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Brand Fans
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Create, nurture, recognize and reward your Brand Fans who share positive word-of-mouth online and in person.

Brand Fans are not just the people who “like” your Facebook page or follow you on Twitter or agree to a connection with you on LinkedIn.  Some of those people will be Brand Fans but many will be “other” (competitors perhaps or people just curious about you or your company).

Brand Fans are like a free sales force.  No, they’re better than a sales force because their recommendations are seen to be unbiased and untainted.  They’re authentic.  They’re believable.  They should be treated like influential bloggers and reporters. Their referrals and recommendations will reduce a prospective customer or client’s FUD (fear, uncertainty and doubt) and accelerate your sales cycles.

The result of creating and nurturing Brand Fans? More proponents out there sharing meaningful, authentic sound bites about “why buy” the Brand and more credible defenders when others share questions or criticism of the brand.

Learn how to identify, nurture, reward, monitor and amplify the comments made by your Brand Fans.  This MarketingZone How-to Guide has 14 specific recommendations for creating your Brand Fan Marketing Strategy.

Want to learn more about branding your business?  Read 5 Tips for Branding Your Business Online and 7 Branding Tips for Small Businesses at SCORE.org.

Derrith LambkaFounder and Editor-in-Chief, MarketingZone.com
Derrith has worked directly for, or as a marketing consultant to, several world-class brands. She now brings her accumulated expertise and industry-insider knowledge to help small businesses do marketing better, faster and less expensively.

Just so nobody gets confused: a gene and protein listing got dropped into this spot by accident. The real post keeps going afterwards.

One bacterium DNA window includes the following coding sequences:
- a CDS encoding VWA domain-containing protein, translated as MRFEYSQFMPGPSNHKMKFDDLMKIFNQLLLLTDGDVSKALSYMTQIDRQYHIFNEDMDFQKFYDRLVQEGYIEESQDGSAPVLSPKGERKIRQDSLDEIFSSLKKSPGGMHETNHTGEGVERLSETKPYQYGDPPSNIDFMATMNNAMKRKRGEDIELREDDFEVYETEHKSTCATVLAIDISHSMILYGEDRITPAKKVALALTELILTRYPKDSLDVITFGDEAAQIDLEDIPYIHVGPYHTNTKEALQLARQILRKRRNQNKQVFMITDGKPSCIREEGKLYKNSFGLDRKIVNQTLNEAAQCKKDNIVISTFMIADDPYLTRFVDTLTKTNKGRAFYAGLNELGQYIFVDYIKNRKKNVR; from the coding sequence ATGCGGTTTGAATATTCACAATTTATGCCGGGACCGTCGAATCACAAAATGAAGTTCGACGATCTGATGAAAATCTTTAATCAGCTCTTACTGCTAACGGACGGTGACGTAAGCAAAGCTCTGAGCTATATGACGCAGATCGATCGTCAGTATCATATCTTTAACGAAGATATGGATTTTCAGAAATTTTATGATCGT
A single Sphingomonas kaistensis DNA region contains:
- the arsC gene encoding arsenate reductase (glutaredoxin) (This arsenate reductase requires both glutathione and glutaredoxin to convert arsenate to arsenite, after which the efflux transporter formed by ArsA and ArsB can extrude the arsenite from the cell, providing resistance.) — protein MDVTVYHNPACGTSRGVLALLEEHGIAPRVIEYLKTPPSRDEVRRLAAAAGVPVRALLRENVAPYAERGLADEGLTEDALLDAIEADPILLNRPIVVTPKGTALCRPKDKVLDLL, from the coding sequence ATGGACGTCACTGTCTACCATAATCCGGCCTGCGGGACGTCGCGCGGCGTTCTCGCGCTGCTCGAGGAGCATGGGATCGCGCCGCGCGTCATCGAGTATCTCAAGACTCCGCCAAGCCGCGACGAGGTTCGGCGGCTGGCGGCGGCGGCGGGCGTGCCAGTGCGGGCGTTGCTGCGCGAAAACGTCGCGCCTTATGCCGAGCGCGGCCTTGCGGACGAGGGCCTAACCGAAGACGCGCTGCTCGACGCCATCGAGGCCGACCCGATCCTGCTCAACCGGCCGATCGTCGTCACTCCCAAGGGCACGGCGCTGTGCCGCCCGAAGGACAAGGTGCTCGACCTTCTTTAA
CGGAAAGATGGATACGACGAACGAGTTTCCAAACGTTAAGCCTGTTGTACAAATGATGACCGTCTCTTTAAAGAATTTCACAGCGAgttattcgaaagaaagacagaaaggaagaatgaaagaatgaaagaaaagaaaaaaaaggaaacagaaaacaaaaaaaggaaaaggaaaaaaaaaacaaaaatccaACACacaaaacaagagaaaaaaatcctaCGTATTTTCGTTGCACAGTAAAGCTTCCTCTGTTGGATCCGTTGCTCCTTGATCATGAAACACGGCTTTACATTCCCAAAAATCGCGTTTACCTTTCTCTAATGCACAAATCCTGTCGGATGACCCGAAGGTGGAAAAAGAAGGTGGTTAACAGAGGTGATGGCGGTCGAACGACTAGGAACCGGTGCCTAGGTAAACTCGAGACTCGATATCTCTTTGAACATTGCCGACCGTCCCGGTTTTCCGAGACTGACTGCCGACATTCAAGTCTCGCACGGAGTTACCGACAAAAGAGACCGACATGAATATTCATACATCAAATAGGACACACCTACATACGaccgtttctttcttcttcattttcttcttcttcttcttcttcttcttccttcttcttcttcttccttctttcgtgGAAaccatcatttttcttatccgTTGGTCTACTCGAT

www.marketingzone.com | @derrith | More from Derrith

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Discussion (1) Comment


  1. Jeff FabianVisitor

    Interesting article, thanks for sharing. From a trademark perspective, it is important to make sure that these brand fans are representing your brands in the right way. Part of the monitoring process should include making sure that fans are spelling the trademark property, using caps/lowercase and spacing consistently, and generally making accurate representations with regard to the products or services that you offer. Failure to police the company’s brands in this way can result in both market confusion and loss of exclusive rights, so trademark monitoring is absolutely critical. If a fan is making improper use, this can actually be a good opportunity to reach out to them in a positive way to correct their mistakes and further get them on board–perhaps even through a licensed affiliate relationship.

 

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